Mark A. Crowther, MD; John G. Kelton, MD
Grant Support: Some of the studies cited in this report were funded by research grants from the Heart and Stroke Foundation of Ontario. Dr. Crowther holds a Canadian Institute of Health Research Scholarship. Dr. Kelton holds a Canada Research Chair.
Requests for Single Reprints: Mark A Crowther, MD, St. Joseph's Hospital, Room L208, 50 Charlton Avenue East, Hamilton, Ontario L8N 4A6, Canada.
Current Author Addresses: Dr. Crowther: St. Joseph's Hospital, Room L208, 50 Charlton Avenue East, Hamilton, Ontario L8N 4A6, Canada.
Dr. Kelton: McMaster University Medical Centre, Room 3W10, 1200 Main Street West, Hamilton, Ontario L8N 3Z5, Canada.
Congenital causes of venous thrombosis have gained increasing prominence with the description of the factor V Leiden mutation and the prothrombin gene mutation. More recently, the description of the association between increased levels of coagulation factors and venous thrombosis and the finding that patients with thrombophilia can harbor more than one prothrombotic state have further increased the clinical relevance of the congenital thrombophilic states. In this qualitative review, we summarize current knowledge of the congenital prothrombotic states and propose a simple classification system that divides the states into two broad groups: those associated with reduced levels of the inhibitors of the coagulation cascade and those associated with increased levels or function of the coagulation factors. The first group is less common than the second, but it is associated with a much higher risk for venous thrombosis. This review provides clinicians with an evidence-based, practical guide to the congenital prothrombotic states.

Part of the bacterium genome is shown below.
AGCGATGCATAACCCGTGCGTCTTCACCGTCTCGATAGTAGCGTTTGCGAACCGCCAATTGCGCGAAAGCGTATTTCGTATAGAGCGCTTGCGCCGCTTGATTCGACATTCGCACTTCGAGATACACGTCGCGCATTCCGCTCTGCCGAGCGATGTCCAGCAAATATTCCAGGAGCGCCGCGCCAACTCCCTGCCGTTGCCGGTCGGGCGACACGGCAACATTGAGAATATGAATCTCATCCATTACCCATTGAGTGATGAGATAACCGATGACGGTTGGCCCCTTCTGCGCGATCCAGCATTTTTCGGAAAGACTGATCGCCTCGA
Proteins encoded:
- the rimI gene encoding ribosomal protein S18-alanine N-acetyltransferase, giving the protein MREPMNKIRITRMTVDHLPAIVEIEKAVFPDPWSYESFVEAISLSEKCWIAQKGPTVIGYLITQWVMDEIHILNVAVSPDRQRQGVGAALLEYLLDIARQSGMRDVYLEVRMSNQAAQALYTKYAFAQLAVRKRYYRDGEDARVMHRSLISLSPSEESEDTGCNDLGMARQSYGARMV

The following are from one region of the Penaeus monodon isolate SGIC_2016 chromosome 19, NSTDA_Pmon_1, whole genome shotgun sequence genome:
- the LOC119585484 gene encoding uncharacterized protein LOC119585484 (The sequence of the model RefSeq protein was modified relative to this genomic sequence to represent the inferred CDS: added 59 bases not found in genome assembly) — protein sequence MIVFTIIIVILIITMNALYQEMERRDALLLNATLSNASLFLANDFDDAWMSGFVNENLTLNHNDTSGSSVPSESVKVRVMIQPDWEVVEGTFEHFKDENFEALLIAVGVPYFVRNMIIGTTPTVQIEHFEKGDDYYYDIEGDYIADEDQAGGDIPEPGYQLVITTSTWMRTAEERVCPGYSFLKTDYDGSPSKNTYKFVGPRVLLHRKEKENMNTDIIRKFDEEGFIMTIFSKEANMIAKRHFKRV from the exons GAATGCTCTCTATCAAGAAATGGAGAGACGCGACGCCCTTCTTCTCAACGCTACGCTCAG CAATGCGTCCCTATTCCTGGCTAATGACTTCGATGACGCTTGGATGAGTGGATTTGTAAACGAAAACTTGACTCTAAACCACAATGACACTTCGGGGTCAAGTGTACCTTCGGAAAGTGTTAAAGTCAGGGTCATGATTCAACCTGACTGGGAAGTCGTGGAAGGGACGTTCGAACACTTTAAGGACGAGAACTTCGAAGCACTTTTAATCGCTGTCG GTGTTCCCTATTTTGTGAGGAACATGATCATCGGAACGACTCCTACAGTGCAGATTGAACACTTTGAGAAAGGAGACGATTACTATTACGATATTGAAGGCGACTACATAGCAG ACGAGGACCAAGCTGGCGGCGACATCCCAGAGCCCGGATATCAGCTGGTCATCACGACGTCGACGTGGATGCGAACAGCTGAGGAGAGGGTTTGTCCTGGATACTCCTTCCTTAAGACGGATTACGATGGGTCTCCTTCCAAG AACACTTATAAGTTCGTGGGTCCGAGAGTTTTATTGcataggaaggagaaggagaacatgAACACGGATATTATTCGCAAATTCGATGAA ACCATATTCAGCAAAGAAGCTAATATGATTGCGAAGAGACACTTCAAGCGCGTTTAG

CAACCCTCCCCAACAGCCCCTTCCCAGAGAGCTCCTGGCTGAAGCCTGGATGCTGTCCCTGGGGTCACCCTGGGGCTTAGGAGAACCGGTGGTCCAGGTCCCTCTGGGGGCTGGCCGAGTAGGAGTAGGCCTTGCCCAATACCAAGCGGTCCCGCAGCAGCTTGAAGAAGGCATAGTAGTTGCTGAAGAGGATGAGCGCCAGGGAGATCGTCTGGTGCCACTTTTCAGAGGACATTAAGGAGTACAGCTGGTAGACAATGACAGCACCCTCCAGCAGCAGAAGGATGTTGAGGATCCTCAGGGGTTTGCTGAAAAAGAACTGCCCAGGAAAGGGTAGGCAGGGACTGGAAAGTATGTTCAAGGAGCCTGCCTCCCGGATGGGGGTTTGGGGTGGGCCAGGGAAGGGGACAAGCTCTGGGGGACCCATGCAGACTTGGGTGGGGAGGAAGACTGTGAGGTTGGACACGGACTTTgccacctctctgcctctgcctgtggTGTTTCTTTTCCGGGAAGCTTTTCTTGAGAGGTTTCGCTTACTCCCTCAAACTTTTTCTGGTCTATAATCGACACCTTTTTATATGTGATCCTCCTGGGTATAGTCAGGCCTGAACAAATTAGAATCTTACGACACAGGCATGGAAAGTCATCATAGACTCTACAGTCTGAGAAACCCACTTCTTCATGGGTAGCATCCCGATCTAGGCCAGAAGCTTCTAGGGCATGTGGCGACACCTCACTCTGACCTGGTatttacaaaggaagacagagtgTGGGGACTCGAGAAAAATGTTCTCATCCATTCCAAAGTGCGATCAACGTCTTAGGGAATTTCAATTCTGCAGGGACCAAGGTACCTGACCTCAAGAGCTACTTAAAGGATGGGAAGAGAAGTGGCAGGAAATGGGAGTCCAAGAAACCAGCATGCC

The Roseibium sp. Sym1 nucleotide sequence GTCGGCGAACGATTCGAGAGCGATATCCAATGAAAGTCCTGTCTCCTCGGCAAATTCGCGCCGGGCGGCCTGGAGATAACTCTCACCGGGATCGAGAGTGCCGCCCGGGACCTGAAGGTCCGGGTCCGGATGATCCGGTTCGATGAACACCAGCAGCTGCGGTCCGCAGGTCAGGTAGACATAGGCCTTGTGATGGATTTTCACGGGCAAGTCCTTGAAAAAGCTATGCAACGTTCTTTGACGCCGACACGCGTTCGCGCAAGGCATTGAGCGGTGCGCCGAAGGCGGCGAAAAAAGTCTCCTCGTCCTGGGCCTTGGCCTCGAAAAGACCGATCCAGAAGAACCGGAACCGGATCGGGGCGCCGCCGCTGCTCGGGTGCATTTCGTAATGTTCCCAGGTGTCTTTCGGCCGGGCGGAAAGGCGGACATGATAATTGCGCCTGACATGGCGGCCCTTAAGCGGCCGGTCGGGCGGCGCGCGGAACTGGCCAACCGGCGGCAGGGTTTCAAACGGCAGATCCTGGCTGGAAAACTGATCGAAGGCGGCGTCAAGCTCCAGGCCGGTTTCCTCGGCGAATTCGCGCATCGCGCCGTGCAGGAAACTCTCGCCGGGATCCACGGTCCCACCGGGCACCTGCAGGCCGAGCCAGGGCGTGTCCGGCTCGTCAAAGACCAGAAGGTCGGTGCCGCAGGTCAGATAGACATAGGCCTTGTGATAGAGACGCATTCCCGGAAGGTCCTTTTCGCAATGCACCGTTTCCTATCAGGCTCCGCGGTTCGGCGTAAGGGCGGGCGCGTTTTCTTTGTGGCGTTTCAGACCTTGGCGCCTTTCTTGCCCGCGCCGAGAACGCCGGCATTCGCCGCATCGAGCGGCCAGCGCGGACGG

Crowther MA, Kelton JG. Congenital Thrombophilic States Associated with Venous Thrombosis: A Qualitative Overview and Proposed Classification System. Ann Intern Med. 2003;138:128–134. doi: https://doi.org/10.7326/0003-4819-138-2-200301210-00014
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Published: Ann Intern Med. 2003;138(2):128-134.
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